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How Microsoft has already hamstrung the Surface Pro tablet

AP/Damian Dovarganes
Panos Panay, head of Microsoft’s Surface division, shows how little storage is left on the Surface Pro once Microsoft is done filling it with bloatware.
By Christopher Mims
Published Last updated This article is more than 2 years old.

Microsoft’s forthcoming Surface Pro Tablet—the one that is supposed to save Windows—will ship with only 38% of its total storage (23 of 64GB) available to the user for apps or media, reports The Verge. Compare that with the latest 64GB iPad, which comes out of the box with 89% (57GB) of its storage available.

This is a problem for Microsoft, for a number of reasons. First, there’s the simple matter that most consumers are going to be shocked that less than half of the amount of storage that Microsoft is advertising for the Surface Pro is actually available to them. Then there are the secondary effects this could have on Microsoft’s app and media stores. Users who fill up their tablets fast are users who are less likely to continue buying apps and supporting the Windows 8 developers that Microsoft desperately needs to cultivate.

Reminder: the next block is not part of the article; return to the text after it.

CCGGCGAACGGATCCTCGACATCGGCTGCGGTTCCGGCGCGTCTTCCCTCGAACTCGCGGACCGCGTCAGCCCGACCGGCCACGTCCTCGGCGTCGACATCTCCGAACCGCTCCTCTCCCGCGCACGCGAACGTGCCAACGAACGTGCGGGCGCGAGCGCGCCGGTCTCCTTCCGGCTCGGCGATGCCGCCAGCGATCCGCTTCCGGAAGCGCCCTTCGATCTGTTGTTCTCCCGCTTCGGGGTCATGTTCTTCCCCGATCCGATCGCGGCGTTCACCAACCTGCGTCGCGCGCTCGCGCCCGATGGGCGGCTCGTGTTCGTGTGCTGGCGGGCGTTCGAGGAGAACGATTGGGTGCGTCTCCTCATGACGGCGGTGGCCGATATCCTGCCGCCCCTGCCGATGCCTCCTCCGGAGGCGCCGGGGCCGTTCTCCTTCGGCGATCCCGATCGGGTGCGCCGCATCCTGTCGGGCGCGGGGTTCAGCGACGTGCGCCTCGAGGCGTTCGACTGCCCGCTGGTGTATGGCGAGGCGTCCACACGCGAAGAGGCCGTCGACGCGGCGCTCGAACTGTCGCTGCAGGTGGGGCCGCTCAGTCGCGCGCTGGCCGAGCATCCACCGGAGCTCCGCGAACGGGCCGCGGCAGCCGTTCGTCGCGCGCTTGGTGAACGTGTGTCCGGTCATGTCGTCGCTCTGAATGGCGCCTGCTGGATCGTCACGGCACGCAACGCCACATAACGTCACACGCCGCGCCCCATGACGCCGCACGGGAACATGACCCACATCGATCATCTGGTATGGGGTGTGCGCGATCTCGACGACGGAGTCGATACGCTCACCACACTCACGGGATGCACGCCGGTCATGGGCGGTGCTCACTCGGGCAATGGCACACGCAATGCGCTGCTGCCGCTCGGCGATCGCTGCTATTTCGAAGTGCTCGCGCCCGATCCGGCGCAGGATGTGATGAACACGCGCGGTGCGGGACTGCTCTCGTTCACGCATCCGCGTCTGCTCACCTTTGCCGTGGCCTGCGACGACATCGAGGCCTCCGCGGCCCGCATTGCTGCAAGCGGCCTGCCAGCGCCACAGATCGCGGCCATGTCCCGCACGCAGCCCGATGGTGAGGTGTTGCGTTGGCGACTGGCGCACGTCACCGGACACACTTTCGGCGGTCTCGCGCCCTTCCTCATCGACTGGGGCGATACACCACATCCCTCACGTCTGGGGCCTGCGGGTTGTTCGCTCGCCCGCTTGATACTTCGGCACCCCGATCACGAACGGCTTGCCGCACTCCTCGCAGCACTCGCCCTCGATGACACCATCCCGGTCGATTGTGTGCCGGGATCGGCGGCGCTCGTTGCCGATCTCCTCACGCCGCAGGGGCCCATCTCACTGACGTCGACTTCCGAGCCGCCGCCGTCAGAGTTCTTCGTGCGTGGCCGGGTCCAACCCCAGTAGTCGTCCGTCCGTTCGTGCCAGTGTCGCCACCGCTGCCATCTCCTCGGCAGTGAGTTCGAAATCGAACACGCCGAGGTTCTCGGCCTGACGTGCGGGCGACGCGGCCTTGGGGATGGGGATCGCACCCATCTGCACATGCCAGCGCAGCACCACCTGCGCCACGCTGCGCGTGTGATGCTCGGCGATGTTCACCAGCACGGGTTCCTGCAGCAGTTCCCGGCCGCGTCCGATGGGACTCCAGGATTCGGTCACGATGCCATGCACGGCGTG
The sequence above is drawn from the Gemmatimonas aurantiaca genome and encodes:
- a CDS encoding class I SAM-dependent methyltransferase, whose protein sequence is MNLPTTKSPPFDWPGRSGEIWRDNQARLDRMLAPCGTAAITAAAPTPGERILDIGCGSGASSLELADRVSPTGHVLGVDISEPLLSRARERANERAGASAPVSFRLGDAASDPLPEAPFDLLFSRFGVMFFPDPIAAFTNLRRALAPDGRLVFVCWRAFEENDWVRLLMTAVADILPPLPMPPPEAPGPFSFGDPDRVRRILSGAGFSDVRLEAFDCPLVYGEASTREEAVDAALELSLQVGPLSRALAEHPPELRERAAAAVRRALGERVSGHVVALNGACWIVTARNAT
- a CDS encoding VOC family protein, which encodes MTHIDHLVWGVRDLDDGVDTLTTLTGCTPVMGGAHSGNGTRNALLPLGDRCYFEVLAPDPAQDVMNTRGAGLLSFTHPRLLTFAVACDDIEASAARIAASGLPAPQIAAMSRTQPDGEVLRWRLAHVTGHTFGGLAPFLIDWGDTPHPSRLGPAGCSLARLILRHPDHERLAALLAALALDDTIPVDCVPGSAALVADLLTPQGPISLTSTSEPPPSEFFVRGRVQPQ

Sure, maybe we live in an age in which we can just store everything on the cloud. But in that case, why not just buy an Android tablet or a Chromebook, both powered by the cloud specialist, Google?

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